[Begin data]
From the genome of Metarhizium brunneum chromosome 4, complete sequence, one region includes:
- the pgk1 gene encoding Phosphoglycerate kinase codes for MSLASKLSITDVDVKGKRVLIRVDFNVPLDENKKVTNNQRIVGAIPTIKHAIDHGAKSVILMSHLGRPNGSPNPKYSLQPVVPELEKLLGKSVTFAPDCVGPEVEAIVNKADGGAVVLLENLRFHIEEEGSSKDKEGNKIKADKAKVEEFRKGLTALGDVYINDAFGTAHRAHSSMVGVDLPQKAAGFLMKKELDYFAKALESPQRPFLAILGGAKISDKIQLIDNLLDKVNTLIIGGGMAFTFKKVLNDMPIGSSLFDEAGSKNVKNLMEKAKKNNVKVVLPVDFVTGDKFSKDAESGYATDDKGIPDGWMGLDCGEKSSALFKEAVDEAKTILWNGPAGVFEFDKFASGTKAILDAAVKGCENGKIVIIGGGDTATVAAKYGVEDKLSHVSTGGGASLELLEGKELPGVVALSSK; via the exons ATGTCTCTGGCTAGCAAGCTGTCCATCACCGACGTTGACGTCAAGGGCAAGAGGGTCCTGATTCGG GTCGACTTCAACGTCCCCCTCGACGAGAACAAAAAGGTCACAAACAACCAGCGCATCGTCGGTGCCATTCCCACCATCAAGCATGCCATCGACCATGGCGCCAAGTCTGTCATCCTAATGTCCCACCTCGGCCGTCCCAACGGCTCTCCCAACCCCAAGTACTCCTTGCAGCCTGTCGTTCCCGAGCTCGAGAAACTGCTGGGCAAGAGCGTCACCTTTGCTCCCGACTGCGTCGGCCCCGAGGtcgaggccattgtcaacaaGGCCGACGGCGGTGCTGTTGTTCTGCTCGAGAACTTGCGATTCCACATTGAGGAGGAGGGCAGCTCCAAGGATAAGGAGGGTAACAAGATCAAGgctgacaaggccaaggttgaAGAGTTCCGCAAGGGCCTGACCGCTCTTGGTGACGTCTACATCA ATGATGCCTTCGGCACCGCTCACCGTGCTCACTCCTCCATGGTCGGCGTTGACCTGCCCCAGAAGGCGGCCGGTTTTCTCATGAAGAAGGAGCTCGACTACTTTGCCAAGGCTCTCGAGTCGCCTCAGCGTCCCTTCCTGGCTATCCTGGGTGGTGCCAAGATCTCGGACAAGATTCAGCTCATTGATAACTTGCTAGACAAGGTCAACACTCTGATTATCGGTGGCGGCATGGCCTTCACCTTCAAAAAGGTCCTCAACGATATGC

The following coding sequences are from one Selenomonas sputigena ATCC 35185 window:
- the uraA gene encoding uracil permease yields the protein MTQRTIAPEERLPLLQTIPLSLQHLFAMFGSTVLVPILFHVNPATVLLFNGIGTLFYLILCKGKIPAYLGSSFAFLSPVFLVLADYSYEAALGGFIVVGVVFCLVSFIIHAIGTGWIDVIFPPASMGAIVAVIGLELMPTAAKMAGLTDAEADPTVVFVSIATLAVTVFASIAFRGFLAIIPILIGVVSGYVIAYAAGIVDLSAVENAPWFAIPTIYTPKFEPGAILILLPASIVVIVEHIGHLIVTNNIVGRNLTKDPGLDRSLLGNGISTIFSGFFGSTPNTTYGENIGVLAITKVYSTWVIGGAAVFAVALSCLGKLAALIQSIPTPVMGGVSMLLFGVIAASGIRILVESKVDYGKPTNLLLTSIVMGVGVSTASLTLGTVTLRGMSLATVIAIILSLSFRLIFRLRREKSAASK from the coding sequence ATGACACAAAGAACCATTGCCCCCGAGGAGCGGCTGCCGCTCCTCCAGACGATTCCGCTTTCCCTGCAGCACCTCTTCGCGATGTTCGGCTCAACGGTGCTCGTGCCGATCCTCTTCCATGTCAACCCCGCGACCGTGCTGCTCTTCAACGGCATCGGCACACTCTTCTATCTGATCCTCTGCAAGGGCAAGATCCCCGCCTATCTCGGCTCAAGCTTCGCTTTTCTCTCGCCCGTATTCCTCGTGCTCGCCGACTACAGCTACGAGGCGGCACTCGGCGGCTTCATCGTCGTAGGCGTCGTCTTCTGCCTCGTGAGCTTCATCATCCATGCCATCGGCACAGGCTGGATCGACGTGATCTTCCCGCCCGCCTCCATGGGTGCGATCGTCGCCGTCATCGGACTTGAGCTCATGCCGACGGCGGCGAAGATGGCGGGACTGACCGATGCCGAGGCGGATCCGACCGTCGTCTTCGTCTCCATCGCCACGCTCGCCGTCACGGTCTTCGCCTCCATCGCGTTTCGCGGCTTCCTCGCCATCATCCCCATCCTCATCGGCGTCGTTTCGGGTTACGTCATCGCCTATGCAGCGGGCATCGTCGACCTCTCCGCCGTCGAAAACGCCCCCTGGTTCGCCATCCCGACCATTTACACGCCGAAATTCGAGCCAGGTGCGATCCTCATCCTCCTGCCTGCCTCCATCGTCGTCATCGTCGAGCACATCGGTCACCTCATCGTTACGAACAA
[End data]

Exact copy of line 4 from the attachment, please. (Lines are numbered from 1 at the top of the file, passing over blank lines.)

- the uraA gene encoding uracil permease yields the protein MTQRTIAPEERLPLLQTIPLSLQHLFAMFGSTVLVPILFHVNPATVLLFNGIGTLFYLILCKGKIPAYLGSSFAFLSPVFLVLADYSYEAALGGFIVVGVVFCLVSFIIHAIGTGWIDVIFPPASMGAIVAVIGLELMPTAAKMAGLTDAEADPTVVFVSIATLAVTVFASIAFRGFLAIIPILIGVVSGYVIAYAAGIVDLSAVENAPWFAIPTIYTPKFEPGAILILLPASIVVIVEHIGHLIVTNNIVGRNLTKDPGLDRSLLGNGISTIFSGFFGSTPNTTYGENIGVLAITKVYSTWVIGGAAVFAVALSCLGKLAALIQSIPTPVMGGVSMLLFGVIAASGIRILVESKVDYGKPTNLLLTSIVMGVGVSTASLTLGTVTLRGMSLATVIAIILSLSFRLIFRLRREKSAASK from the coding sequence ATGACACAAAGAACCATTGCCCCCGAGGAGCGGCTGCCGCTCCTCCAGACGATTCCGCTTTCCCTGCAGCACCTCTTCGCGATGTTCGGCTCAACGGTGCTCGTGCCGATCCTCTTCCATGTCAACCCCGCGACCGTGCTGCTCTTCAACGGCATCGGCACACTCTTCTATCTGATCCTCTGCAAGGGCAAGATCCCCGCCTATCTCGGCTCAAGCTTCGCTTTTCTCTCGCCCGTATTCCTCGTGCTCGCCGACTACAGCTACGAGGCGGCACTCGGCGGCTTCATCGTCGTAGGCGTCGTCTTCTGCCTCGTGAGCTTCATCATCCATGCCATCGGCACAGGCTGGATCGACGTGATCTTCCCGCCCGCCTCCATGGGTGCGATCGTCGCCGTCATCGGACTTGAGCTCATGCCGACGGCGGCGAAGATGGCGGGACTGACCGATGCCGAGGCGGATCCGACCGTCGTCTTCGTCTCCATCGCCACGCTCGCCGTCACGGTCTTCGCCTCCATCGCGTTTCGCGGCTTCCTCGCCATCATCCCCATCCTCATCGGCGTCGTTTCGGGTTACGTCATCGCCTATGCAGCGGGCATCGTCGACCTCTCCGCCGTCGAAAACGCCCCCTGGTTCGCCATCCCGACCATTTACACGCCGAAATTCGAGCCAGGTGCGATCCTCATCCTCCTGCCTGCCTCCATCGTCGTCATCGTCGAGCACATCGGTCACCTCATCGTTACGAACAA